Styles & Forms | Punk | Early History (1974) | Key Events
The New York Scene
By the mid-1970s, the New York punk/new wave scene was starting to bubble. Acts like Patti Smith, Television and Talking Heads were emerging from the city’s bohemian underground, alongside newly formed bands like The Ramones, Blondie, Wayne County, Johnny Thunders and Tuff Darts. The scene was centred around two clubs. Max’s Kansas City, which had been one of The Velvet Underground’s haunts, was immortalized in Lou Reed’s ‘Walk On The Wild Side’ and Debbie Harry was a waitress there. The other was CBGBs, a run-down bar when Television first played there in the spring of 1974. Within a year CBGBs was the acknowledged home of New York punk.
Patti Smith Makes Punk From Poetry
First of the New York crowd to get a record out was Patti Smith, a poet and writer who teamed up with guitarist and writer Lenny Kaye and pianist Richard Sohl to press their own single in the summer of 1974. It featured a taut, edgy version of ‘Hey Joe’ on one side and a poem about Patti’s work experience in New Jersey, called ‘Piss Factory’, on the other. After a trip to California later that year, where the laid-back West Coast crowd was unimpressed by Patti’s punk attitude and atonal rock poetry, they decided to up the ante and expand into a proper rock band – The Patti Smith Group.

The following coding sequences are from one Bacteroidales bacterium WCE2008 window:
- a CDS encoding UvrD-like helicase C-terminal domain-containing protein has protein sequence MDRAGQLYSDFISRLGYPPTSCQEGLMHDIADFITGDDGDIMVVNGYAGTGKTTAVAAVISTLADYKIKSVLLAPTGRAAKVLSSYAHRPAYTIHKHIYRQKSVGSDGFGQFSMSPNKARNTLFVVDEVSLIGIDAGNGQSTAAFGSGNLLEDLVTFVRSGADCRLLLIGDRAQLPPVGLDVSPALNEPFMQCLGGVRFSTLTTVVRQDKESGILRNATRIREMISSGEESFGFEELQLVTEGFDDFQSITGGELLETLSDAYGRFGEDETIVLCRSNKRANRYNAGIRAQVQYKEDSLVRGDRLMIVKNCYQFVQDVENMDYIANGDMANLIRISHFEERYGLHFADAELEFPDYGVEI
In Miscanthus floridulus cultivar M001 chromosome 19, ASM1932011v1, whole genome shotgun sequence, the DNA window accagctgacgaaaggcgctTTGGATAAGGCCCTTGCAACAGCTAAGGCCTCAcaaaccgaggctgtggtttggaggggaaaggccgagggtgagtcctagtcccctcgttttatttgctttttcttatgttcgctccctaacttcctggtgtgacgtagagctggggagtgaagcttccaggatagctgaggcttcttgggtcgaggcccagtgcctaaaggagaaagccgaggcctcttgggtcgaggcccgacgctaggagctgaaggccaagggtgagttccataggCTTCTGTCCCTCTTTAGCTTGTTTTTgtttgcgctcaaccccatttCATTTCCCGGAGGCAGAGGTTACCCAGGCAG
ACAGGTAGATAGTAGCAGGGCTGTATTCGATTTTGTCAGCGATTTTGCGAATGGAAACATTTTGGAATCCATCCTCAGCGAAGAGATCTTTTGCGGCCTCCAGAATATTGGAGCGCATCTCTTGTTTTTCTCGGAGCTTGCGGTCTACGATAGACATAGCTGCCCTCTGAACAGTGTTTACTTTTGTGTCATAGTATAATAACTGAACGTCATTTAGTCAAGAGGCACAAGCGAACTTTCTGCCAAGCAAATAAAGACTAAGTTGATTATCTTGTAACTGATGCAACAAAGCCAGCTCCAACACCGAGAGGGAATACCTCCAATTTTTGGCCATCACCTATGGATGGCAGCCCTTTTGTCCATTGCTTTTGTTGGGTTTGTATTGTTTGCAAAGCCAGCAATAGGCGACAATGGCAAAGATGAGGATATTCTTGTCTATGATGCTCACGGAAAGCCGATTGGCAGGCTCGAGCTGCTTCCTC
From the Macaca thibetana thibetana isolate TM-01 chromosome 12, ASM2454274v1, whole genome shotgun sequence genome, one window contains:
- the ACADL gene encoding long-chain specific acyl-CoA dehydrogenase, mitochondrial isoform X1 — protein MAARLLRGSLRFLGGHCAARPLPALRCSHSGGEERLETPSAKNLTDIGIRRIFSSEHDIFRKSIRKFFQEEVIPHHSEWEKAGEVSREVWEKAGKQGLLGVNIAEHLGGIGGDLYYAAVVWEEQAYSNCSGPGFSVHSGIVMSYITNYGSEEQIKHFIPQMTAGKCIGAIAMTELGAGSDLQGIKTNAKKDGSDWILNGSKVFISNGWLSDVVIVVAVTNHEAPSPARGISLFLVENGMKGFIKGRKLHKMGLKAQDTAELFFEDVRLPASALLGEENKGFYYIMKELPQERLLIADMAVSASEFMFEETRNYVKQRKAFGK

The Ramones’ Family-Style Punk
Forming at their Forest Hill High School in 1974, The Ramones quickly became the iconic sight and sound of punk rock. Singer Joey, guitarist Johnny, bassist Dee Dee and drummer Tommy shared the same surname and dress code: torn jeans and leather jackets. They played their first gig at CBGBs in August 1974 and gained an immediate residency, appearing 74 times before the end of the year, establishing their reputation with their 20-minute sets of two-minute songs, each counted in with a rapid ‘one-two-three-four’. The songs – a wall of guitar chords, deadpan cartoon lyrics and no solos – reflected the underbelly of the Bowery where The Ramones hung out.
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